Just keep an eye on the seeds and read the manufacturer’s instructions, so you’ll know how long it will be before you see the sprouts.

4. Cover the seed with burlap sheets

If you’re not interested in mulch, netting, or straw, you can cover the grass with sheets made out of burlap. 

Burlap sheets are good for many reasons. They don’t blow away like mulch sometimes does and are even good when it’s windy outside. 

Make sure you take something such as u-pin wires and anchor the edges of the sheets, so they don’t become disheveled or blow away. Again, once the seeds start to sprout, you’ll need to remove the burlap because the seeds will need sunlight to grow.

What about less conventional methods? If some of the methods mentioned above seem complicated, not to worry. 

There are a few other “natural” methods you can try that are a little simpler and can even be considered proactive. 

5. Use Fake Owls or Hawks

For instance, like other animals, birds have natural predators. If you use fake predators to deter the birds, they won’t go near your lawn in the first place.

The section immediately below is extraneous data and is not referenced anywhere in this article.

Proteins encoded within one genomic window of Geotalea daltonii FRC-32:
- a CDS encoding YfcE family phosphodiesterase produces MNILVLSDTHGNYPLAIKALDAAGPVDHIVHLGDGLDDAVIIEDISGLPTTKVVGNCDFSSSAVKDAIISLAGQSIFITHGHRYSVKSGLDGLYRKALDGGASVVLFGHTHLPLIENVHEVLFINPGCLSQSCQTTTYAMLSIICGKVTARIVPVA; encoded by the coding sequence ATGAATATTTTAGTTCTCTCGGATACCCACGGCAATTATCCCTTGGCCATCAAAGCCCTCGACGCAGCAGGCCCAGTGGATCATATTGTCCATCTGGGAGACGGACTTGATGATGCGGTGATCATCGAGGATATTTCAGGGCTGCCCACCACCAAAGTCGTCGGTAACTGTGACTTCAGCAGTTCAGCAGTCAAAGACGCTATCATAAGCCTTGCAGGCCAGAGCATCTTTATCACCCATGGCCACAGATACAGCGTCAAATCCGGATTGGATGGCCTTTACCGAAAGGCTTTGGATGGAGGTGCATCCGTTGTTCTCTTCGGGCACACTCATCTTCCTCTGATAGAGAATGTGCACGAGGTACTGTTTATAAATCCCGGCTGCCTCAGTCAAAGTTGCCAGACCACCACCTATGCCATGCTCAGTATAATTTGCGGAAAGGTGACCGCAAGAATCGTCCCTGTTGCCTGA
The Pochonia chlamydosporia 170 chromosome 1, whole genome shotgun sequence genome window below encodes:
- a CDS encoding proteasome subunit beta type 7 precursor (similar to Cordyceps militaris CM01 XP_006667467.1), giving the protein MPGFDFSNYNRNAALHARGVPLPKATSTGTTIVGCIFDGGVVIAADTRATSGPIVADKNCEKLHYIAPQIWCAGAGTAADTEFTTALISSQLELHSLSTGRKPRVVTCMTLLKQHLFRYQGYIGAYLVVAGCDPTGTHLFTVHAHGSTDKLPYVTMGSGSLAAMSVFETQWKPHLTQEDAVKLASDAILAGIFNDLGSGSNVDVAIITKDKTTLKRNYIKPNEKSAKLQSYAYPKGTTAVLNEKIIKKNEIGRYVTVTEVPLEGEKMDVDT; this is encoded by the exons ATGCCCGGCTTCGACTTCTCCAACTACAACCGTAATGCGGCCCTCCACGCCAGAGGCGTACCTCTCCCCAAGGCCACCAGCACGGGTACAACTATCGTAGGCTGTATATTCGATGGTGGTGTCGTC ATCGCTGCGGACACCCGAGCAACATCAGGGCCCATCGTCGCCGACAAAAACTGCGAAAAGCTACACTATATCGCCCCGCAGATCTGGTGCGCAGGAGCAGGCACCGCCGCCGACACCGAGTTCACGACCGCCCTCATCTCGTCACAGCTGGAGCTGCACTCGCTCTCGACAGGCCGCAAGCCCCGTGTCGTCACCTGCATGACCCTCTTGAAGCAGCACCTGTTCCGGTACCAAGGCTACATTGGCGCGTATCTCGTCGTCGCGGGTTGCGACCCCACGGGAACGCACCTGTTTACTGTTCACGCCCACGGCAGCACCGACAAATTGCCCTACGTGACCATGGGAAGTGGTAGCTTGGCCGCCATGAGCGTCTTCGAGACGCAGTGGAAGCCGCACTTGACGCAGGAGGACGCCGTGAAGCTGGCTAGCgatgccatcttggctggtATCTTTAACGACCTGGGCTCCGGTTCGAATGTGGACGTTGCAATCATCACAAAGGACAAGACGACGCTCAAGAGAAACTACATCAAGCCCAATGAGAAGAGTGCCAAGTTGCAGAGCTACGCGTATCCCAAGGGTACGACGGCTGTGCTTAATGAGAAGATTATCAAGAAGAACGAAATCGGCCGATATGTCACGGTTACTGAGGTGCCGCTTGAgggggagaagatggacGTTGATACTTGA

For starters, try using fake hawks or owls near where your lawn is. Even a rubber snake often works because these are all animals that birds naturally try to avoid.

If you choose this method, keep in mind that birds are more intelligent than you think. That means you’ll have to regularly change the fake predator’s position. 

If you don’t, the birds can suspect that the predator isn’t natural and react accordingly. 

You can even use products to keep the birds off your lawn, including an No products found.. That should look realistic enough for birds and everyone else who gets near it.

No products found.

6. Set Up a Decoy Feeder

Decoy feeders are also a good idea. Since birds love to eat seeds, go ahead and set up a prominent bird feeder somewhere near where the grass seeds were just sown. 

But don’t put the feeder too close to the lawn. You’ll want to make sure there’s a lot of distance between your lawn and the bird feeder, so the birds will go toward the feeder instead.